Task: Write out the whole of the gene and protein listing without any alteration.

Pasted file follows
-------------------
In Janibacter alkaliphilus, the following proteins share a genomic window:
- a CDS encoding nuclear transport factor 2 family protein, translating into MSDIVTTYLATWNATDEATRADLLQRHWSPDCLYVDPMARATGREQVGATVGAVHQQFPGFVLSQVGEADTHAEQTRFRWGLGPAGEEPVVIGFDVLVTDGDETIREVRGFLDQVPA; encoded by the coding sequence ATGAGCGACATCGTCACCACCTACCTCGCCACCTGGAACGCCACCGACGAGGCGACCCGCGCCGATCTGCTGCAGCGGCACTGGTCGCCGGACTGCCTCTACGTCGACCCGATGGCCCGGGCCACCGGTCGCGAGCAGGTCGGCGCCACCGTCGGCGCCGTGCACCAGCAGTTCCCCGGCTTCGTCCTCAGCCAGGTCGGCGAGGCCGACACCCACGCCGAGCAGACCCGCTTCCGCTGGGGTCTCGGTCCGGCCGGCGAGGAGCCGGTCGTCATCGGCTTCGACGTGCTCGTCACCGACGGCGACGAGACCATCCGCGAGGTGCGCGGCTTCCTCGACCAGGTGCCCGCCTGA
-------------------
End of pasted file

In Janibacter alkaliphilus, the following proteins share a genomic window:
- a CDS encoding nuclear transport factor 2 family protein, translating into MSDIVTTYLATWNATDEATRADLLQRHWSPDCLYVDPMARATGREQVGATVGAVHQQFPGFVLSQVGEADTHAEQTRFRWGLGPAGEEPVVIGFDVLVTDGDETIREVRGFLDQVPA; encoded by the coding sequence ATGAGCGACATCGTCACCACCTACCTCGCCACCTGGAACGCCACCGACGAGGCGACCCGCGCCGATCTGCTGCAGCGGCACTGGTCGCCGGACTGCCTCTACGTCGACCCGATGGCCCGGGCCACCGGTCGCGAGCAGGTCGGCGCCACCGTCGGCGCCGTGCACCAGCAGTTCCCCGGCTTCGTCCTCAGCCAGGTCGGCGAGGCCGACACCCACGCCGAGCAGACCCGCTTCCGCTGGGGTCTCGGTCCGGCCGGCGAGGAGCCGGTCGTCATCGGCTTCGACGTGCTCGTCACCGACGGCGACGAGACCATCCGCGAGGTGCGCGGCTTCCTCGACCAGGTGCCCGCCTGA